Keywords: Long-term prediction; Evaporation; Plasticizer migration; Poly(vinyl chloride);
Colour changes in pigmented Nylon-6 systems containing copper iodide by Stephen W. Bigger; Mark Gribben; Allan Rogers (1711-1714).
The fading and colour changes in glass-filled polyamide formulations during ageing in water at 80 °C are reported. Formulations were stabilized with CuI and a UVA system and contained cobalt blue and phthalocyanine blue pigments. The results suggest that CuI causes an “aubergine” colour development in the absence of pigments whose origin is attributed to oxides and complexes of copper that are produced during thermal processing and degradation processes. Ageing in water causes dramatic fading along with a colour shift towards the green. This effect is attributed to leaching and/or hydrolysis of copper-containing species. It was found that an increase in CuI stabilizer produces an increased level of fading in un-pigmented samples. However, as the pigment loading is increased there is a concomitant reduction in the extent of fading and the extent of the green shift suggesting that pigments may mask ageing-induced colour changes in these systems. The susceptibility of phthalocyanine-pigmented polyamines to colour change is not adversely affected by CuI.
Keywords: Polyamide; Copper halide; CuI; Ageing; Fading;
Dominating reactions in the degradation of HDPE during long term ageing in water by Ildikó Kriston; Enikő Földes; Peter Staniek; Béla Pukánszky (1715-1722).
A Phillips type high density polyethylene was extruded six times without additives and the compression molded plates prepared from the granules were stored in distilled water for 12 months. Specimens withdrawn from the containers at regular intervals were thoroughly characterized with various methods including the determination of weight changes, color, MFI, functional group content (FTIR), molecular weight (GPC), thermal (DSC) and mechanical (tensile) properties. The results proved that all reactions taking place during the storage of HDPE in distilled water are related to each other; the correlation of all functional groups formed or consumed in them is surprisingly close. The amount of oxygen present determines the direction of reactions, larger oxygen content leads to chain scission, to an increase of methyl content and to the formation of carbonyl groups. Most of these reactions go through double bonds, their number decreases during storage. In spite of the large number of reactions proposed in the literature, only one or two dominating reactions determine the changes in the chain structure of the polymer and thus the properties of the final product under the conditions of this study. Any variation in the conditions of storage is reflected in the properties of the polymer. Stabilizers used under extractive conditions must be stable against hydrolysis and should trap oxygen centered radicals.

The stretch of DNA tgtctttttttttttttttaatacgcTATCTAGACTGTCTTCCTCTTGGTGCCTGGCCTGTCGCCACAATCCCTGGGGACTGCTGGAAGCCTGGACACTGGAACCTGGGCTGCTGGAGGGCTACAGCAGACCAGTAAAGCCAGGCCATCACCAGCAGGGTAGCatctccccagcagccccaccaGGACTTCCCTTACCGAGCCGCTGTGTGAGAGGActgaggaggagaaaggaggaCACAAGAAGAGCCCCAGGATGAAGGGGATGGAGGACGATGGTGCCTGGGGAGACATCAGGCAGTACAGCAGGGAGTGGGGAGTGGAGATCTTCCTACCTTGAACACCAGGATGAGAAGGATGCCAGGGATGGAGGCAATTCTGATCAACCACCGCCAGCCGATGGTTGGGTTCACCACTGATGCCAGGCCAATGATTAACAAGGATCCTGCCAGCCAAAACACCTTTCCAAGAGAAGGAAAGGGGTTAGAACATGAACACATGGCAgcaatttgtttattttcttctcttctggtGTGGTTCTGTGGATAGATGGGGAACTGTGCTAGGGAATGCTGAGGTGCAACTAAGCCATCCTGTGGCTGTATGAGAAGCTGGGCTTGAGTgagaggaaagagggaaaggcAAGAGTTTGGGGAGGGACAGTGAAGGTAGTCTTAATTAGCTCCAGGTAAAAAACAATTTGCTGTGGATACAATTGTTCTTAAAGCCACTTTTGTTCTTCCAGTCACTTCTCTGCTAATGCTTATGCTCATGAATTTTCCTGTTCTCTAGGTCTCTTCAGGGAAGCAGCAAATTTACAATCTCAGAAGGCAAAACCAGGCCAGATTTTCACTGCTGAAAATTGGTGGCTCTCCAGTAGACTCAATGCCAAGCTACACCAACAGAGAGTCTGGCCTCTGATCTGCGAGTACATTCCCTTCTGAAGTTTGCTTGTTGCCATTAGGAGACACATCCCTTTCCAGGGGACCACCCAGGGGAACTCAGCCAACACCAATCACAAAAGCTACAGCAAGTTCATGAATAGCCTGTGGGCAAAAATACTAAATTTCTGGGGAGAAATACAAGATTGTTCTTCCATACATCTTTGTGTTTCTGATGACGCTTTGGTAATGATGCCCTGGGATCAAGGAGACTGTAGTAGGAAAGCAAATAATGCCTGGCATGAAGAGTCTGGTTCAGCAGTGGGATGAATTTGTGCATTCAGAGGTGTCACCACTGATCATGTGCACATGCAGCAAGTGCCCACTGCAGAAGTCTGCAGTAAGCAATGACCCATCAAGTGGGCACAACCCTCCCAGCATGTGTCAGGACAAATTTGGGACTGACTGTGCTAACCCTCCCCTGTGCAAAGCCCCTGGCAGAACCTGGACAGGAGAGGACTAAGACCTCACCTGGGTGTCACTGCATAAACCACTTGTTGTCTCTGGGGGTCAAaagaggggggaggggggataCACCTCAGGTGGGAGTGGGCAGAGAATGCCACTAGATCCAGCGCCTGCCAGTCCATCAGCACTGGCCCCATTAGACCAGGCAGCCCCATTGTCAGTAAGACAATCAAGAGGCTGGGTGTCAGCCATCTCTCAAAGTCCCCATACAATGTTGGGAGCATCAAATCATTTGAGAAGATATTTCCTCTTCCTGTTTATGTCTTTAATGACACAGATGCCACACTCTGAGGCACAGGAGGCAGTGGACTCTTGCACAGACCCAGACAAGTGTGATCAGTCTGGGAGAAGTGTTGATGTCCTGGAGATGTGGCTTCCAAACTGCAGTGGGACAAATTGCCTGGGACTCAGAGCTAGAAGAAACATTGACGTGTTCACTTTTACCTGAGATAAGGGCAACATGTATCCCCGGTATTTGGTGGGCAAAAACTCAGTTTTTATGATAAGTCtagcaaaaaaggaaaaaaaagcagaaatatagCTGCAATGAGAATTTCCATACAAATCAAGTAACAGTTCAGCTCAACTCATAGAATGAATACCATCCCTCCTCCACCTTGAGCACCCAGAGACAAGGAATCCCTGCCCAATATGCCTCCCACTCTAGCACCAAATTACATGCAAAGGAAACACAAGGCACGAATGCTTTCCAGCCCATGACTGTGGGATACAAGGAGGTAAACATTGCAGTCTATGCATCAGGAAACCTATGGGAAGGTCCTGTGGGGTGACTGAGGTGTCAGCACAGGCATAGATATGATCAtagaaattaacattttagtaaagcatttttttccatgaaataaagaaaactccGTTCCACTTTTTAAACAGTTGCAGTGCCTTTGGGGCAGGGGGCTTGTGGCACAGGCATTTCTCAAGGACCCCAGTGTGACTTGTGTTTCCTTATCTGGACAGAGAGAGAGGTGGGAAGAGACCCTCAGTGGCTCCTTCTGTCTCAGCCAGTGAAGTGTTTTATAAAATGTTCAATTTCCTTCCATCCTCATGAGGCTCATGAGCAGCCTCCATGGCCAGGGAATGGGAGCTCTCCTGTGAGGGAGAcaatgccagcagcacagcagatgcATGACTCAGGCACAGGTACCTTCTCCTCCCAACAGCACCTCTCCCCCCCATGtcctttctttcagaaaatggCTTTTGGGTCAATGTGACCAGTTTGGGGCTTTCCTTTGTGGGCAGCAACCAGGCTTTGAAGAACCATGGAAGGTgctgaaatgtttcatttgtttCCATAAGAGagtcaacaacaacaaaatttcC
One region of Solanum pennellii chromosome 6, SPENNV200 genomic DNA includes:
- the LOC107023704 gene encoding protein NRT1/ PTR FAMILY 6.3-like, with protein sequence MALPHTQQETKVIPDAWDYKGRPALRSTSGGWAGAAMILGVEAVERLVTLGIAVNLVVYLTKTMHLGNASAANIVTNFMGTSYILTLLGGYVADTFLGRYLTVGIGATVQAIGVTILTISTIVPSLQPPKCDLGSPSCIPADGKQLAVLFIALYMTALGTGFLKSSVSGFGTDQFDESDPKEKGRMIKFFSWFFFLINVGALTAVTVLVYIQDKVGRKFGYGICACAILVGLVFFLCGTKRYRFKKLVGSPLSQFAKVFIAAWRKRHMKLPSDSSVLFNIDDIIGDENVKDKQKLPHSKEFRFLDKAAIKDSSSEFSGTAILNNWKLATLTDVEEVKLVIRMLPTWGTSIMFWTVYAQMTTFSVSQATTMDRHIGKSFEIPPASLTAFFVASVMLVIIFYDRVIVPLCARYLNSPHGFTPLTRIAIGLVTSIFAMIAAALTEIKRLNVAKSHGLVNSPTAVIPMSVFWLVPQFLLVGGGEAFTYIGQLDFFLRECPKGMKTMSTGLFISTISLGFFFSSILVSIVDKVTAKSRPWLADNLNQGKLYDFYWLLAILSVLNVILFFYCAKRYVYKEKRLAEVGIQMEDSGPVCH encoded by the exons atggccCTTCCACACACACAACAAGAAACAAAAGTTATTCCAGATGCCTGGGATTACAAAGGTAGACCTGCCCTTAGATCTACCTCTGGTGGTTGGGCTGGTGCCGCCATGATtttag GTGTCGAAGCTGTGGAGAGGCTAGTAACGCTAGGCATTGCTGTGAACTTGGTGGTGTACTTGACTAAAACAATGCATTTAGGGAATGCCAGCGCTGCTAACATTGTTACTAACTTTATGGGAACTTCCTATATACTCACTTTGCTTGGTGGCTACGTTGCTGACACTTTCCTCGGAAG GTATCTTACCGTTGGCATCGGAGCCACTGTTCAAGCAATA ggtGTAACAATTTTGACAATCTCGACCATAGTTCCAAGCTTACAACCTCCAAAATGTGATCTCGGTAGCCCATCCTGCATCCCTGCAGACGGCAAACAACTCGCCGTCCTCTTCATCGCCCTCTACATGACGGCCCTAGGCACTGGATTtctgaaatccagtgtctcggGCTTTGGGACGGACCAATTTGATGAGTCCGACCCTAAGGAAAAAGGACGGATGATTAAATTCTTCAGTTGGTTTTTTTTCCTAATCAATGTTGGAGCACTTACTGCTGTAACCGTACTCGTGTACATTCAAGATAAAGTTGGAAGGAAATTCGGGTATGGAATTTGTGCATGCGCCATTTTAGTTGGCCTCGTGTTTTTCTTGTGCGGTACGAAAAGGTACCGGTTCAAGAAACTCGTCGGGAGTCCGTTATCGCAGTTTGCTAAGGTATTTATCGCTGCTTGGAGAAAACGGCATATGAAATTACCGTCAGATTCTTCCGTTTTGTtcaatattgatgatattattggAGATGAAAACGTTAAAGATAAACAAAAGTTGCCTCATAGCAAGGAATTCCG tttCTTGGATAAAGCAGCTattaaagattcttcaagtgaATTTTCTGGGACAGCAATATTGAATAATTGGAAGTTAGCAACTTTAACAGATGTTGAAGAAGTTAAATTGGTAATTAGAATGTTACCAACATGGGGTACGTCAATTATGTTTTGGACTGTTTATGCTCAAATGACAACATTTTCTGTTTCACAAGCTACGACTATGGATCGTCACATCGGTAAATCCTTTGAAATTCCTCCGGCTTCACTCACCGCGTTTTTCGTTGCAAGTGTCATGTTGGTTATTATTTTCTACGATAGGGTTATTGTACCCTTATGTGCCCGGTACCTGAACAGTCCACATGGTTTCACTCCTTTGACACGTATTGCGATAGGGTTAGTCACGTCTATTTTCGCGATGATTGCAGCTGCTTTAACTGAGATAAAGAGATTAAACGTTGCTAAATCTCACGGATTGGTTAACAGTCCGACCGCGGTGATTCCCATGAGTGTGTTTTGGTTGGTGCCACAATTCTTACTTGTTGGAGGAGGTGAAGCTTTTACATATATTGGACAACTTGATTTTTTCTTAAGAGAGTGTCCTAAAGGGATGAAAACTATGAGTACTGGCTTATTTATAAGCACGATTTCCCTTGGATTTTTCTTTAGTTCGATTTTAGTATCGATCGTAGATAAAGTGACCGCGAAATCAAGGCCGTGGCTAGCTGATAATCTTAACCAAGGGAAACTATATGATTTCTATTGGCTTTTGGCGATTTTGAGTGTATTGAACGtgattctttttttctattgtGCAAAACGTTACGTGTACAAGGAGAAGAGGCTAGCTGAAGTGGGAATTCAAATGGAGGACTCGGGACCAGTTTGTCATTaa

Keywords: Phillips polyethylene; Storage in water; Degradation reactions; Oxidation; Properties;